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John Makinson, chairman and chief executive officer of The Penguin Group, one of the world's leading trade book publishers, poses for a portrait in Toronto in 2008. (Deborah Baic/The Globe and Mail)
John Makinson, chairman and chief executive officer of The Penguin Group, one of the world's leading trade book publishers, poses for a portrait in Toronto in 2008. (Deborah Baic/The Globe and Mail)

What does Penguin’s chairman see in the Random House merger? More ‘firepower’ Add to ...

Don’t believe everything you’ve heard about the decline of book publishing, as most recently indicated by the planned merger of former proud competitors Random House and Penguin. The business is robust and growing, according Penguin chairman (and designated Random Penguin chairman) John Makinson.

“We are completely committed to this industry,” Makinson said while visiting Penguin Canada in Toronto last week. “We’re committed to it in Canada and we’re committed to it everywhere.”

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Slurping coffee at a Bay Street deli in an elegant bespoke pinstripe suit, Makinson expressed indignation at the notion, as advanced by innumerable observers and more than a few experts, that the merger represents an inevitable rationalization in the face of diminishing opportunities.

“The logic behind this is about extending the range of the publishing we do, not downsizing the publishing company,” Makinson insisted. The merger is necessary because “rapid digital transition” has placed a premium on resources, he said. “And I don’t just mean the financial resources, I mean the creative resources, the human resources to sustain a brave and risk-taking publishing program across a whole range of categories.”

“Penguin on its own wouldn’t necessarily have access to those kinds of resources,” he added. “And I think in combination with Random House we would. We’d have the firepower as an organization, creatively and commercially, to invest.”

A key to making the case for the merger with the federal government will be a commitment to maintain the same level of publishing activity in the combined firm, according to Makinson. “With Penguin Canada we publish 125 titles a year,” he said. “I don’t expect that will change and we would be happy, as Penguin, to make commitments around that.”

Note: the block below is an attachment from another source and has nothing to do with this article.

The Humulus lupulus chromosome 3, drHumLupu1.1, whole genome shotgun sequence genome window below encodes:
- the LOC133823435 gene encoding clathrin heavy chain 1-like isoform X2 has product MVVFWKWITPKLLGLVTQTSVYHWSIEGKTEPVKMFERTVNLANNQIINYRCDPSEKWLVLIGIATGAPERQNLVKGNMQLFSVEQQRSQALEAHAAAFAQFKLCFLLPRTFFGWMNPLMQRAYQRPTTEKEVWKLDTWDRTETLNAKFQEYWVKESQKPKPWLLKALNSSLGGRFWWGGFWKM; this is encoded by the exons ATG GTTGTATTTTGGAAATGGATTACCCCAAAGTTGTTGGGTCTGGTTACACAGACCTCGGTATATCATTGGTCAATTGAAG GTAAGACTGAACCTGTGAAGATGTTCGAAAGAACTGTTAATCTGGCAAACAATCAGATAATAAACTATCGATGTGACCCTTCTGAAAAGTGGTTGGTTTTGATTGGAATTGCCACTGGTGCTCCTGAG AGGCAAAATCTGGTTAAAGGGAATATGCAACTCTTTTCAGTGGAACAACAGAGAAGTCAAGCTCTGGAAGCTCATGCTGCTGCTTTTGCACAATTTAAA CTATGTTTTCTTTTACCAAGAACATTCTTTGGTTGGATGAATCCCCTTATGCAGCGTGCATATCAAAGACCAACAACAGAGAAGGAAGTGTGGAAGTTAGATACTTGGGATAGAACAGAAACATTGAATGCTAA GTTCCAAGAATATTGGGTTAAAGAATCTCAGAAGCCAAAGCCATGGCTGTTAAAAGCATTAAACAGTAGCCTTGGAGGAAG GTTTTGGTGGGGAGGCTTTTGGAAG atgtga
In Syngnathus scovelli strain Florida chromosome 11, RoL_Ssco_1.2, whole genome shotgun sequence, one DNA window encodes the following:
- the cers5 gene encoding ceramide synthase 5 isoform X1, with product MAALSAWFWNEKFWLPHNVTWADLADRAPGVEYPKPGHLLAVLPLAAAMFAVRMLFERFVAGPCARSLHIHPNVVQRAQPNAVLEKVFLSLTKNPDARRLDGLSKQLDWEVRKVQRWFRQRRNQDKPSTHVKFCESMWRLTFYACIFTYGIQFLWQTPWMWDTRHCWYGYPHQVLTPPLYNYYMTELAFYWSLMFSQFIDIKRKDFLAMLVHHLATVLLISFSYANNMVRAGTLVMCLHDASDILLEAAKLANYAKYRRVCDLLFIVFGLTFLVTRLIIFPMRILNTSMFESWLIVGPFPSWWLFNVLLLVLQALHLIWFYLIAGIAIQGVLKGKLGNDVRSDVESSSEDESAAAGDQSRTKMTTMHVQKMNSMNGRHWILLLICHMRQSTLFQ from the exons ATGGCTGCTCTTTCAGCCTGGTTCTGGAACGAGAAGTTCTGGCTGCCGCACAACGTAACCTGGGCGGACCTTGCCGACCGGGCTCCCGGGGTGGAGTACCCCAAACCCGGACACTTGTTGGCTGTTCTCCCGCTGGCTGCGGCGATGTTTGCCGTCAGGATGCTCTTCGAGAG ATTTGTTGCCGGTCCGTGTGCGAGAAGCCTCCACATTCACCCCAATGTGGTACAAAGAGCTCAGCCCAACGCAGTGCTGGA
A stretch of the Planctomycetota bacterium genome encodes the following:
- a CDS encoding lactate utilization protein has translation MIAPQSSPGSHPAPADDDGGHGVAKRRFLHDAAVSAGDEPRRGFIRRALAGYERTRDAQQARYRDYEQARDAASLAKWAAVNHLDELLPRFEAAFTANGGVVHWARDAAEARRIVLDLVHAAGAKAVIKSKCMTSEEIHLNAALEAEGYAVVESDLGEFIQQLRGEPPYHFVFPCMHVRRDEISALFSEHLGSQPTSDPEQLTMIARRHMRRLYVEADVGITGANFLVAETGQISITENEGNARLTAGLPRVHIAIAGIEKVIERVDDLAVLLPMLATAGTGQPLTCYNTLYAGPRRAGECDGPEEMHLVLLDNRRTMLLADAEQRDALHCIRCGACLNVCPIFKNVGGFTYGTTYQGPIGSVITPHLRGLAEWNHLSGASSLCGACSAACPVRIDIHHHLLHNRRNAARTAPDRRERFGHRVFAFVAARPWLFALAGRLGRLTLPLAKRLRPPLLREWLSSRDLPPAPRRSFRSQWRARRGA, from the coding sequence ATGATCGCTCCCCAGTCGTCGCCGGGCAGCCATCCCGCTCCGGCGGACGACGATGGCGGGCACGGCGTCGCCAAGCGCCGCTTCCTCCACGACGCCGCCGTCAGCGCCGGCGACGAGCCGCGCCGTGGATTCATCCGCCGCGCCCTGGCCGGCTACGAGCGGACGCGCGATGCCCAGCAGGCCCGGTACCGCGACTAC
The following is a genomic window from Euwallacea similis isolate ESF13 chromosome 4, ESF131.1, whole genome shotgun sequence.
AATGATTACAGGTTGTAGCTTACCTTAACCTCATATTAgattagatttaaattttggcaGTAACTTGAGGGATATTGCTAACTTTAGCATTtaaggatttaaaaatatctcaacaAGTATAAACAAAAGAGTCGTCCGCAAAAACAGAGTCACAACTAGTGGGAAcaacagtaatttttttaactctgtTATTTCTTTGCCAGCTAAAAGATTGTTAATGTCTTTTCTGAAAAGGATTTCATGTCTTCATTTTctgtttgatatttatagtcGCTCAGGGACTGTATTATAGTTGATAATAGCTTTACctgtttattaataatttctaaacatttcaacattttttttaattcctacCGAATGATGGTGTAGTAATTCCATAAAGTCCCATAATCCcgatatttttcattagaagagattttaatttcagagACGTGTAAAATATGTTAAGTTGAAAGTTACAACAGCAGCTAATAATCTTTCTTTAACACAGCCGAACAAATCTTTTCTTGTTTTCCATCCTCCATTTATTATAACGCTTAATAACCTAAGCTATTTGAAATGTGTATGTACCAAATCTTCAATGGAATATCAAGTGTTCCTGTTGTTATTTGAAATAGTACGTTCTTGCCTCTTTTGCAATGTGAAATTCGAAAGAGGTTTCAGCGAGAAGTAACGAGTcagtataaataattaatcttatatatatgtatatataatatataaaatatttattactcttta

Experts have estimated that the Random Penguin company, as outside observers clearly prefer it be called, would own about 25 per cent of the global market for books aimed at a general audience. In Canada, its likely market share would be more than 35 per cent, according to Rowland Lorimer of Simon Fraser University.

To succeed, the merger will need approval from both the federal competition bureau and also the Heritage ministry, which regulates foreign investment in publishing. But Makinson, a Briton, is not overly concerned.

The company also has to make filings in Botswana and Zimbabwe, he said. “Turkey we’re still thinking about.” But the most important tests will take place in Brussels and Washington.

“We did take some preliminary advice on all of this, as you could imagine, and we wouldn’t have proceeded to make an announcement unless we felt confident we could satisfy the competition criteria in the various markets,” Makinson said. “We do think that.”

The task of survival will require greater ingenuity, as publishers everywhere deal with the digital transition and the attendant decline of traditional book retailers. But book publishers have advantages over other media companies struggling against the same forces, according to Makinson. “The book publishing business is not downsizing in the way the newspaper business is,” he pointed out.

And the book as an artifact retains a quality the music industry has lost: “It is a pleasure to have, to give, to hold, to display a book,” Makinson said. “And we have to make sure as publishers we don’t lose sight of that.”

But continued prosperity will require more than that, he admitted. “If the relevance of a publishing economy is to be enhanced rather than diminished by what’s happening out there, then we’re going to have to learn new skills,” he said.

Gaining those skills is the whole point of the merger, he added. It has nothing to do with trimming costs.

“I don’t want to say there is this huge growth landscape out there,” Makinson said. “But we are expecting to grow our business. We’re not shrinking now, we continue to increase in size and we’re going to carry on doing that.”

“It is important that one or two publishers raise a big flag and say, ‘We’re in the book publishing business and we’re going to stay in the book publishing business.’”

Consider it done.

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